Whether we condemn the villain in a movie or feel that somebody has wronged us personally, many of us make moral judgments on a daily basis. From a neuropsychological viewpoint, the act of judging a moral situation is incredibly complex and has a lot to do with intentionality – did the perpetrator really mean to do those awful things? What happens in our brain when we know that whoever caused the harm did so unintentionally? New research investigates the neuroanatomical basis of forgiveness. (April 16, 2017)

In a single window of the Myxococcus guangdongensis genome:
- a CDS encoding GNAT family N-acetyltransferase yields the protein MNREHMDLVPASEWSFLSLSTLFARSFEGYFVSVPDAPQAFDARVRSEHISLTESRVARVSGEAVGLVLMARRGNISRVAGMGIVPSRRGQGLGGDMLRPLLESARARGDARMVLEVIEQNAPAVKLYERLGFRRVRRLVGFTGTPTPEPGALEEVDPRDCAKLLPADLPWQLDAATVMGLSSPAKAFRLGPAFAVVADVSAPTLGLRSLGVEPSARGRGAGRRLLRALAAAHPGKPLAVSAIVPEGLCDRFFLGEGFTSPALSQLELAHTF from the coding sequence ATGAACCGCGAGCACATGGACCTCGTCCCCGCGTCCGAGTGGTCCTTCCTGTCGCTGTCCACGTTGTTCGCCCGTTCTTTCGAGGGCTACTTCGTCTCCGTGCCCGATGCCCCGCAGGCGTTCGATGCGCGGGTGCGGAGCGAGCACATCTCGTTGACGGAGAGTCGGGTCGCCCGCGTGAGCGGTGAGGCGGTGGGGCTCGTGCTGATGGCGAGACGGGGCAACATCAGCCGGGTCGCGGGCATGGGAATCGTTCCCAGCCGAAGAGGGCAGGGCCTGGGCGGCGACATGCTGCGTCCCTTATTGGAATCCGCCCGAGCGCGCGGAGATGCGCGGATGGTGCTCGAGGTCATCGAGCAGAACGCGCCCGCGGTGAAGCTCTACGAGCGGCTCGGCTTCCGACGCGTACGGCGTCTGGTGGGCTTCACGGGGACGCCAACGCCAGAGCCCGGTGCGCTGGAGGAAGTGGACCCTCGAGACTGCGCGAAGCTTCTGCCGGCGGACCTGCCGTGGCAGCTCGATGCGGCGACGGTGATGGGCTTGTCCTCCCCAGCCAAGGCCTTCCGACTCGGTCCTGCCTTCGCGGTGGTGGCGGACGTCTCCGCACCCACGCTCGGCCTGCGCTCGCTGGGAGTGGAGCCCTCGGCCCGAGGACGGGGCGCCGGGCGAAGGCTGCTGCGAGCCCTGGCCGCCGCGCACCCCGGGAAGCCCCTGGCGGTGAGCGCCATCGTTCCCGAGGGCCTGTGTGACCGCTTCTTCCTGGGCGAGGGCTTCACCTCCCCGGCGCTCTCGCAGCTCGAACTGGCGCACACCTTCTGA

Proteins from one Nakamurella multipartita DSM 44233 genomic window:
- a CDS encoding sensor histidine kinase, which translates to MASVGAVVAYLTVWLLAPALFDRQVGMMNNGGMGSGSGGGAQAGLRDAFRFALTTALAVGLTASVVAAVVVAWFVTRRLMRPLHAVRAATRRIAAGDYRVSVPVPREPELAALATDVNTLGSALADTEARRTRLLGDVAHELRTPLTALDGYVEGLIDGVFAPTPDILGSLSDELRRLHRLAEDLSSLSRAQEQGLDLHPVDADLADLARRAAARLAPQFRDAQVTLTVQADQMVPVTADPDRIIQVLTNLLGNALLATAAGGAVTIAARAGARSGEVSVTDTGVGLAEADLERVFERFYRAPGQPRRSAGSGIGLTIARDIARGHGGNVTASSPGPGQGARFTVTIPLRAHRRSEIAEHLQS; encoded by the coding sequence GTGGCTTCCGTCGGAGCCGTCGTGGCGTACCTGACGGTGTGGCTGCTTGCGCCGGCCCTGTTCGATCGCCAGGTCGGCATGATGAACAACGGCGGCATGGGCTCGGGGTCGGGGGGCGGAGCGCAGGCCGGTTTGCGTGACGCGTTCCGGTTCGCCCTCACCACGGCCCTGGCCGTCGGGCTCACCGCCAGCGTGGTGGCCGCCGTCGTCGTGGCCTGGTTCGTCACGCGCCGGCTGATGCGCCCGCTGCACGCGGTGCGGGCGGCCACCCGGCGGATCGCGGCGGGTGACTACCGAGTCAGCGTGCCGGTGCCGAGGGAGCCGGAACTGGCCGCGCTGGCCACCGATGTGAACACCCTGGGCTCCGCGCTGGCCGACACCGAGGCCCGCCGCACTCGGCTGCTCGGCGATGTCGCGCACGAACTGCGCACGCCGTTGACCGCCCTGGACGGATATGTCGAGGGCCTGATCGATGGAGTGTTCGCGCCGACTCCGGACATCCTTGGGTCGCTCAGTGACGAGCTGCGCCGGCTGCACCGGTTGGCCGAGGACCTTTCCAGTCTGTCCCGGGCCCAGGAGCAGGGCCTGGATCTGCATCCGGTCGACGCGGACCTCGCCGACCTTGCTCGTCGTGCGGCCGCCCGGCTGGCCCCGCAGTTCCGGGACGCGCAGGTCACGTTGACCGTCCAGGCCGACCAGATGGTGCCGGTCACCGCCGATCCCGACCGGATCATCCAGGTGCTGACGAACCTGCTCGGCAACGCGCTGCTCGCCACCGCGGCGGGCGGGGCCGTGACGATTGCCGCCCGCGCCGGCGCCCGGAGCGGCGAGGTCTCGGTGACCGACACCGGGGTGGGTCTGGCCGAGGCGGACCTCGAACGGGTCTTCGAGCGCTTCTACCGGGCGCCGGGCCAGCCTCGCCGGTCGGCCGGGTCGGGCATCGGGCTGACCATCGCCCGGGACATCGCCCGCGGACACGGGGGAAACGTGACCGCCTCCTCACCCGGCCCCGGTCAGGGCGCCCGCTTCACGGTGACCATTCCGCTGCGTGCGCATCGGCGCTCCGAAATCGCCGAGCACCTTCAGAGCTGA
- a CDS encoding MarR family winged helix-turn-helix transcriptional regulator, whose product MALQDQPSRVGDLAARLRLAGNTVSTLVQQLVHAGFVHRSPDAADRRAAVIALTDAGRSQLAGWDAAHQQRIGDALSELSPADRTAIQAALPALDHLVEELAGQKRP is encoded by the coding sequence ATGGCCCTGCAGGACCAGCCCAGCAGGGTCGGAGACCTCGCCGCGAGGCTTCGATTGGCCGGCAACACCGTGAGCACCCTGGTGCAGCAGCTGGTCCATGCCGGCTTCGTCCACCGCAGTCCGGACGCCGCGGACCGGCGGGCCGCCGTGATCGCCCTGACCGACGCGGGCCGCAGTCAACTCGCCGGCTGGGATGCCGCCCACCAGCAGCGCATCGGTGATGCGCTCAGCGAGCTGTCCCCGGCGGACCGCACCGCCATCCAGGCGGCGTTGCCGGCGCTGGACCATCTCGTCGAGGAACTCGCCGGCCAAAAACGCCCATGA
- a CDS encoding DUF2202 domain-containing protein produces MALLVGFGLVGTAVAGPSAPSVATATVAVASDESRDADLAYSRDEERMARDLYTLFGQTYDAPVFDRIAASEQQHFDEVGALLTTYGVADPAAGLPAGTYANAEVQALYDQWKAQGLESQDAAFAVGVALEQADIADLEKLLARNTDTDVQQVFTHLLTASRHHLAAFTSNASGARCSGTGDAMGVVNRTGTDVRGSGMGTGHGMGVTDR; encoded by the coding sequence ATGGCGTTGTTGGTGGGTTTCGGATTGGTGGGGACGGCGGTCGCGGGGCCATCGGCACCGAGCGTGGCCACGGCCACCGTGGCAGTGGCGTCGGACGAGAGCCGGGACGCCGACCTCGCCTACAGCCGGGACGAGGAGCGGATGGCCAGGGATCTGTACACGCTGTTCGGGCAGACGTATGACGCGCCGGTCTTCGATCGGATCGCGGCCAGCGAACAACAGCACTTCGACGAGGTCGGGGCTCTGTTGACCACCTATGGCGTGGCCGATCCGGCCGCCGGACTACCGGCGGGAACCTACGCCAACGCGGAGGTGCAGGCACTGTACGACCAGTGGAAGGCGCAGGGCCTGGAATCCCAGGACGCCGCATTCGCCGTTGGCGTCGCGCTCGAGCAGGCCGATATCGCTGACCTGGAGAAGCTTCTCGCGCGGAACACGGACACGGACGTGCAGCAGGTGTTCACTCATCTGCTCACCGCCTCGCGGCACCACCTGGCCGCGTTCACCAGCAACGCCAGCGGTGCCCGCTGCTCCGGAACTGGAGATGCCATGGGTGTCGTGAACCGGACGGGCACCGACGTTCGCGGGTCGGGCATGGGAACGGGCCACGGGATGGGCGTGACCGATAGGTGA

powered by the Center for BrainHealth team of scientists
Prioritize Sleep Quality
Research has shown that the brain needs time to recharge for the next day, which often happens when we are sleeping. Recent studies have shown that lack of sleep can mean more than a change in brain function and mood; it can also have adverse effects on one’s personality and ability to learn.
Source: Science World Report
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